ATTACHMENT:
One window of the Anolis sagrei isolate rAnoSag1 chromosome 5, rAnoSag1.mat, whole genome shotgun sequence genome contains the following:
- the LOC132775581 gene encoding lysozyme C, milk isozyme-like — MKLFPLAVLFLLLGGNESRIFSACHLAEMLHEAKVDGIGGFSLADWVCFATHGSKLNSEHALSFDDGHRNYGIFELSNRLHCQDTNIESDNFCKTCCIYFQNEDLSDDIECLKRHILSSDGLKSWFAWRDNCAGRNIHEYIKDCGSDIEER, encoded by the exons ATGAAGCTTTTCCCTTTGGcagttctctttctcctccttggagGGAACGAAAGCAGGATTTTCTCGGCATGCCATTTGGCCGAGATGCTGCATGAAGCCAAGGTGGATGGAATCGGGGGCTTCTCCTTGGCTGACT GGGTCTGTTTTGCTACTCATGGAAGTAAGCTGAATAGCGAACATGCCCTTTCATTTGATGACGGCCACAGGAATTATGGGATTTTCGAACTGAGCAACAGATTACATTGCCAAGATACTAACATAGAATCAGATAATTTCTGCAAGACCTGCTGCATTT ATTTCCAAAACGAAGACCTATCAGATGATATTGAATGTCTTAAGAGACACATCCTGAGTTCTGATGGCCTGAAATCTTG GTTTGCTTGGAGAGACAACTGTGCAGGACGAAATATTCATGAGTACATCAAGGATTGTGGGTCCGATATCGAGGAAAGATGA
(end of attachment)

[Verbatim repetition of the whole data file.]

One window of the Anolis sagrei isolate rAnoSag1 chromosome 5, rAnoSag1.mat, whole genome shotgun sequence genome contains the following:
- the LOC132775581 gene encoding lysozyme C, milk isozyme-like — MKLFPLAVLFLLLGGNESRIFSACHLAEMLHEAKVDGIGGFSLADWVCFATHGSKLNSEHALSFDDGHRNYGIFELSNRLHCQDTNIESDNFCKTCCIYFQNEDLSDDIECLKRHILSSDGLKSWFAWRDNCAGRNIHEYIKDCGSDIEER, encoded by the exons ATGAAGCTTTTCCCTTTGGcagttctctttctcctccttggagGGAACGAAAGCAGGATTTTCTCGGCATGCCATTTGGCCGAGATGCTGCATGAAGCCAAGGTGGATGGAATCGGGGGCTTCTCCTTGGCTGACT GGGTCTGTTTTGCTACTCATGGAAGTAAGCTGAATAGCGAACATGCCCTTTCATTTGATGACGGCCACAGGAATTATGGGATTTTCGAACTGAGCAACAGATTACATTGCCAAGATACTAACATAGAATCAGATAATTTCTGCAAGACCTGCTGCATTT ATTTCCAAAACGAAGACCTATCAGATGATATTGAATGTCTTAAGAGACACATCCTGAGTTCTGATGGCCTGAAATCTTG GTTTGCTTGGAGAGACAACTGTGCAGGACGAAATATTCATGAGTACATCAAGGATTGTGGGTCCGATATCGAGGAAAGATGA